Health asks to avoid traveling abroad due to the Omicron variant

The Ministry of Health (SSA) urged this Friday to do not make international trips As the Omicron variant of COVID-19 continues to spread in Mexico and the world.

The SSA updated the preventive notice for international travel for COVID-19 and for the first time in the pandemic so far it raised its alert level on 3, which means high risk.

In the document, the health authority argued that “the possibility of getting sick from this event (Omicron variant) is high, and there are no medical measures against this disease.”

Omicron variant in Mexico

Undersecretary Hugo López-Gatell said the case was found in a South African man with mild symptoms. The countries that tighten their measures for international travel are increasing.

The announcement comes hours after Undersecretary Hugo López-Gatell confirmed the first case of Ómicron in Mexico in a 51-year-old adult of South African nationality who tested positive for the virus in our country.

According to the official, the man is admitted to a private hospital in Mexico City to avoid contagion with other people and his symptoms are mild.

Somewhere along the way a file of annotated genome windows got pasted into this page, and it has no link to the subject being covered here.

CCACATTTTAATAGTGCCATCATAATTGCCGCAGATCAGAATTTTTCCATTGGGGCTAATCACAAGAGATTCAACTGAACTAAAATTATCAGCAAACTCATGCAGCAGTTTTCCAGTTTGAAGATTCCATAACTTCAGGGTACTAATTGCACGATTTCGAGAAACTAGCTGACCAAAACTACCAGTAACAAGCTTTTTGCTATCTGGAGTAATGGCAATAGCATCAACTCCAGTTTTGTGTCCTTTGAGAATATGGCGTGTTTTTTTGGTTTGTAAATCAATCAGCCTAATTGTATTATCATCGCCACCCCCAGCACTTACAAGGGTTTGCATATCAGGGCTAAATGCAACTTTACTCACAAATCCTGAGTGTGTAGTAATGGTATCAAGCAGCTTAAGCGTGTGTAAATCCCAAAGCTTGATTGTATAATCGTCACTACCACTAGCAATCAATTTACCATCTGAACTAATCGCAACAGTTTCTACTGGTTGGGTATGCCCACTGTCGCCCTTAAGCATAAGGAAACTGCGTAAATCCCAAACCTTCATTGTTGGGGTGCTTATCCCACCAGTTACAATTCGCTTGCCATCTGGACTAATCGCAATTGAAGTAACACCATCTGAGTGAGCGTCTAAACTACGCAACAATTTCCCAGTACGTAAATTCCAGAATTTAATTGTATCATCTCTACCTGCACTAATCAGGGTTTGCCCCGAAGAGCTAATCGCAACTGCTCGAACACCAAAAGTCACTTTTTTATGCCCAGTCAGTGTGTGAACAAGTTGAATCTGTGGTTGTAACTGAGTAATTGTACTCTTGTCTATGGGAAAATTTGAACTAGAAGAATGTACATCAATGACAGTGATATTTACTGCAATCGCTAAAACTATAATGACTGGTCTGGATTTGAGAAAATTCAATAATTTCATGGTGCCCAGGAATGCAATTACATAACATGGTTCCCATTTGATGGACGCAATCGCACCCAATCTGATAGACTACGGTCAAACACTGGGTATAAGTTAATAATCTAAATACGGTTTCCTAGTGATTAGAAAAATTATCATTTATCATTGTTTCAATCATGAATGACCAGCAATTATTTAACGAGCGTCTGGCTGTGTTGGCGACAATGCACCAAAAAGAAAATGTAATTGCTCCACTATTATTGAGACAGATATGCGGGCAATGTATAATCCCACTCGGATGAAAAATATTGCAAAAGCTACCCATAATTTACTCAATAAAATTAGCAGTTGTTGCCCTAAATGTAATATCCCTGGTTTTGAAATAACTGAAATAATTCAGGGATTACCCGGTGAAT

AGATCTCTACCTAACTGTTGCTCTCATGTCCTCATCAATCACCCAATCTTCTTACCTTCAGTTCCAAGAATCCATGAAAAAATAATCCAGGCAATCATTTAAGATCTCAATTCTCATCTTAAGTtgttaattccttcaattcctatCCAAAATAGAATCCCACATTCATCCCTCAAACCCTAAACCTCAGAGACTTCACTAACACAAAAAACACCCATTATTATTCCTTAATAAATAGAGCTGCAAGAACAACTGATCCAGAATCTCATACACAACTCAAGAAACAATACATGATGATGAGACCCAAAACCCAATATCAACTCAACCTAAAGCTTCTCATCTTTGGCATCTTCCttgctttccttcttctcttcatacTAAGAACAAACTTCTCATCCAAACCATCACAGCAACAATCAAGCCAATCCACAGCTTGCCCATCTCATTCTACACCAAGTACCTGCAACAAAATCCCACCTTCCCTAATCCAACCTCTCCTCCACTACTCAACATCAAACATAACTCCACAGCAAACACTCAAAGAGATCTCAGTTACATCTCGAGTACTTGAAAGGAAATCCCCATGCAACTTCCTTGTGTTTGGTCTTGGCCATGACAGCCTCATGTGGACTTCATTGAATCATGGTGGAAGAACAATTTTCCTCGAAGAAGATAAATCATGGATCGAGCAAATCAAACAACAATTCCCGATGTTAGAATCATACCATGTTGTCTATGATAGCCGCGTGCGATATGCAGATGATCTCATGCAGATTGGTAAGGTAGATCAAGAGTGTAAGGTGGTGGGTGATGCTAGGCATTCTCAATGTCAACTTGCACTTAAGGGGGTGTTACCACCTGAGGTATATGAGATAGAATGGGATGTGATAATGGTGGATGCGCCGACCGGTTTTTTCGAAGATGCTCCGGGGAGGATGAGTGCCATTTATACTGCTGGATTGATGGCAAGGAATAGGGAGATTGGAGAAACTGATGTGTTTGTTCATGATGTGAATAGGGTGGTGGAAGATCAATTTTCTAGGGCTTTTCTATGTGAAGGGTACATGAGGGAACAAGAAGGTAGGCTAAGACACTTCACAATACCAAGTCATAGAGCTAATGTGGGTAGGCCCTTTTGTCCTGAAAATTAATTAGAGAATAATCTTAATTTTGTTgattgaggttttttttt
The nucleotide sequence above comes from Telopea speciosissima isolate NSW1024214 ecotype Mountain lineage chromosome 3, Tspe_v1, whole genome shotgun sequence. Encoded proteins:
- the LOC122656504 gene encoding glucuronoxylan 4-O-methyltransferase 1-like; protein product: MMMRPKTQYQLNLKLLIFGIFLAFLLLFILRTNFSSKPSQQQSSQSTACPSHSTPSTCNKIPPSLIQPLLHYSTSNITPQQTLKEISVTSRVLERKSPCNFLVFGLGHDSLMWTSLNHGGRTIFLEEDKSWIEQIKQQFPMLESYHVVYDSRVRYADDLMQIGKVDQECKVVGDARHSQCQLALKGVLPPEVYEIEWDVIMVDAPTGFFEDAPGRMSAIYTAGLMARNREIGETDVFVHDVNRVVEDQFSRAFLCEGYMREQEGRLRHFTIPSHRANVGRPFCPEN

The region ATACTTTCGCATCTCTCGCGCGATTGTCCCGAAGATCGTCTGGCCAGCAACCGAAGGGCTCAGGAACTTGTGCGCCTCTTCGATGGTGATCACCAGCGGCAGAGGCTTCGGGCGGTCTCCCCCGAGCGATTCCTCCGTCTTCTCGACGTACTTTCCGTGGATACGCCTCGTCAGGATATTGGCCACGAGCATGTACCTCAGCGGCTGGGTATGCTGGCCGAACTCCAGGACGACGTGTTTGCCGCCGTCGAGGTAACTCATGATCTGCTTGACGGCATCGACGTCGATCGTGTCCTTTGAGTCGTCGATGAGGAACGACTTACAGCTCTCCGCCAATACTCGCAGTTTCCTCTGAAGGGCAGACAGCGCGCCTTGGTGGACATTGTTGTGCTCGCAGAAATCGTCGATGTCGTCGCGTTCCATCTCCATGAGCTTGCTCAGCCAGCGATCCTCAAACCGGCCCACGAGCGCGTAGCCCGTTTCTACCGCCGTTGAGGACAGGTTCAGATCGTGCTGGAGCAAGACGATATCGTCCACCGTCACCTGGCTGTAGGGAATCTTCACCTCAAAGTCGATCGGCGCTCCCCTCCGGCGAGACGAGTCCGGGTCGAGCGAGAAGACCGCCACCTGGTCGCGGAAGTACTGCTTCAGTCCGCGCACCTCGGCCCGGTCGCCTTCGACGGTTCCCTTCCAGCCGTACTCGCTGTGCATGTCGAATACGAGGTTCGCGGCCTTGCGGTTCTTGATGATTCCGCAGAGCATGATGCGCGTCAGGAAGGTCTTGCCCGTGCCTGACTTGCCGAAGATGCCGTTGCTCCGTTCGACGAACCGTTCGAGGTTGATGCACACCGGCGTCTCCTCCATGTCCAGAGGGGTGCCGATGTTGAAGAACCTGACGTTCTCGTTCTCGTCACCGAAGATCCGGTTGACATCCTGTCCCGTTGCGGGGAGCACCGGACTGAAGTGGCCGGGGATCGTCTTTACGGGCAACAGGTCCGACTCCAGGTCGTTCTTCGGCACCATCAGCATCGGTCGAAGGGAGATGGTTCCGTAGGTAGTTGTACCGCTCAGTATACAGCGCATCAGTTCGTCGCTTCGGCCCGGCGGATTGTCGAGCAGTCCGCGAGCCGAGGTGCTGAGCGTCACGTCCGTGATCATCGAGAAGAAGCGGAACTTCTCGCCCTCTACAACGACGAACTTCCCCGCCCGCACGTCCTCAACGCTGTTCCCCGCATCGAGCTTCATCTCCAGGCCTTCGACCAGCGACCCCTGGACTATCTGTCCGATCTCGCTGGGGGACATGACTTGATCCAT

President Andrés Manuel López Obrador was the first to report on the first case of the new variant during his morning conference on December 3. Previously, the president had said that vulnerable groups will be protected with booster vaccines if necessary.

OMS and the Omicron variant

The countries that tighten their measures for international travel are increasing.

The World Health Organization, which on November 26 officially named variant B.1.1.529 as “worrying”, has clarified that the Ómicron variant has not caused any deaths, a fact that reassures specialists, but the alert follow.

Several countries, including the United States, have taken measures to contain as much as possible this new potentially more contagious strain, although at the moment there is no scientific basis to confirm this.

Yesterday, AmericanPost.News shared with his readers a note about a study suggesting that reinfections are three times more likely with Omicron, although South African researchers have yet to assess the vaccine resistance of the new mutations.

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